This is the opening of a short story I'm writing (second draft):
A deep silence enveloped the room as the words escaped from my mouth. I turned to the side to look at Akiko. She was staring vacantly at the ceiling, with eyes that didn't reflect disgust, shock, nor anger. None of the reactions that I had expected. She wasn't saying anything, either. It was as if my words had sealed something within her, in the very core of her soul. I felt miles and miles away from her. Maybe what I was looking at wasn't my wife—only her dead, empty container. She was probably in a very distant place; somewhere I didn't and would never have access to.
“You really want that?” Akiko finally said, her tone was neither cold nor indifferent. Just neutral.
“Yep,” I said. “I'm been thinking about it for a while. But if you don't want to, it's OK. I don't wanna force you into anything.”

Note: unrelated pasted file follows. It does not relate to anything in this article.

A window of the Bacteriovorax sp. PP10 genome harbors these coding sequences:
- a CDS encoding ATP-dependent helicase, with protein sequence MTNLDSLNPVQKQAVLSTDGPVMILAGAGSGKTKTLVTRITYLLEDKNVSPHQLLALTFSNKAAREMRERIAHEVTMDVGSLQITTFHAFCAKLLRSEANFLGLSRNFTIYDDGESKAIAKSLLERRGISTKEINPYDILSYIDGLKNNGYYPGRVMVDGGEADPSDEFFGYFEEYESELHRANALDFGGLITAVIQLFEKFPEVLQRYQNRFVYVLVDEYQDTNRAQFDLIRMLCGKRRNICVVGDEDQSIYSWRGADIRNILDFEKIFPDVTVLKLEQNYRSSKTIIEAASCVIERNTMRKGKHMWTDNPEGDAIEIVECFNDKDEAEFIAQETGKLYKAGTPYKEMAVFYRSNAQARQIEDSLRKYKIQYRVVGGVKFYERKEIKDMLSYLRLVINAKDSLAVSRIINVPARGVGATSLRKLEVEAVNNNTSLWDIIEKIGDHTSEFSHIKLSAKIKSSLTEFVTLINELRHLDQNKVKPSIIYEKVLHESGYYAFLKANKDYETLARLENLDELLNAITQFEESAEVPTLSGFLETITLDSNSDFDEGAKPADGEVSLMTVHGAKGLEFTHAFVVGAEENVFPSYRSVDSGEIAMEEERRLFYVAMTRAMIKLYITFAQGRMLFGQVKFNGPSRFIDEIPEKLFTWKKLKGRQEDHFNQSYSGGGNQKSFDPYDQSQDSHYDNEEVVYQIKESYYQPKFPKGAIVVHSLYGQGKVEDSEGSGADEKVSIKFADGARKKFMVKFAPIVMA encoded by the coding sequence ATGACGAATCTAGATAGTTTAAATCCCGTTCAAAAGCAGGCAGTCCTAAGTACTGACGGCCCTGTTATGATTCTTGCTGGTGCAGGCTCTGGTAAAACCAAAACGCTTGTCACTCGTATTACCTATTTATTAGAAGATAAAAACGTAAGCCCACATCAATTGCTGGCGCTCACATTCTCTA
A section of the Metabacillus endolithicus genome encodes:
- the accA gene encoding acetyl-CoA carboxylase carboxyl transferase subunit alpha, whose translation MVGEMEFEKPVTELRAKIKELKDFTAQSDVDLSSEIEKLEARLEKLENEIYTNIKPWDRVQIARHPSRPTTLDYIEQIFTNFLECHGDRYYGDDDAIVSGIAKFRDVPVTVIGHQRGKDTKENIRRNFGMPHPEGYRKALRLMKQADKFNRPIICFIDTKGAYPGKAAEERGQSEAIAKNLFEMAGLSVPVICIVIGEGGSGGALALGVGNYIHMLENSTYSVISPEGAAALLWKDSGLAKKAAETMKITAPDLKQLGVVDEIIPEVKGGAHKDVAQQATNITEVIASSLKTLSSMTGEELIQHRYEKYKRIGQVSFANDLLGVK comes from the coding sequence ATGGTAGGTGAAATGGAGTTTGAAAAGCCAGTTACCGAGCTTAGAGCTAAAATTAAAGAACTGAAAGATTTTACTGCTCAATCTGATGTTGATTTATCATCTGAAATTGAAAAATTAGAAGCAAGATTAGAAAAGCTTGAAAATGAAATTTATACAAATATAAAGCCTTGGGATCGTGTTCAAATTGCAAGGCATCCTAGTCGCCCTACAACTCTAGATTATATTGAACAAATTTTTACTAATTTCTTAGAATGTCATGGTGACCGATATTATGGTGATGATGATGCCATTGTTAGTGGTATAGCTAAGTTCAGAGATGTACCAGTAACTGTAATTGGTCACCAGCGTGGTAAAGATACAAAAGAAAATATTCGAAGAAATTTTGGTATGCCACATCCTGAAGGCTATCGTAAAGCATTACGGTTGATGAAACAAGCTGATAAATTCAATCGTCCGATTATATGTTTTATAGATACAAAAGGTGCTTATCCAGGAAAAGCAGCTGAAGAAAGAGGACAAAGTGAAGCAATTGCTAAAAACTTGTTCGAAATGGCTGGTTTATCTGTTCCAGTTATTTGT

The room fell quiet again. Suddenly, I regretted bringing the topic up. What was going on with me tonight? What made me think she would agree with the whole thing? I gazed out the window. Under the moonlight, the zelkova trees were taking all kinds of strange shapes. They looked eerie, sinister, like ancient creatures from the forest. Perhaps that was what Akiko saw in me now; a monster that had been hiding in the darkness, and that had finally decided to come out. The thought was unbearable. Even worst than I had imagined.
Without being able to stand it anymore, I jumped out of bed and went to the kitchen to pour myself a glass of Scotch.
I'm afraid that I'm not providing enough information to keep the reader gripped (or even worst, annoying him/her for the lack of clues). I only reveal what the husband told his wife in the next scenes (the following one starts with something like: "The thought first came to my mind a few months ago..."). So the reader is left with a feeling of vagueness until then.
Will this work? Should I make the opening more explicit (e.g. directly stating what I'm hiding from the reader)?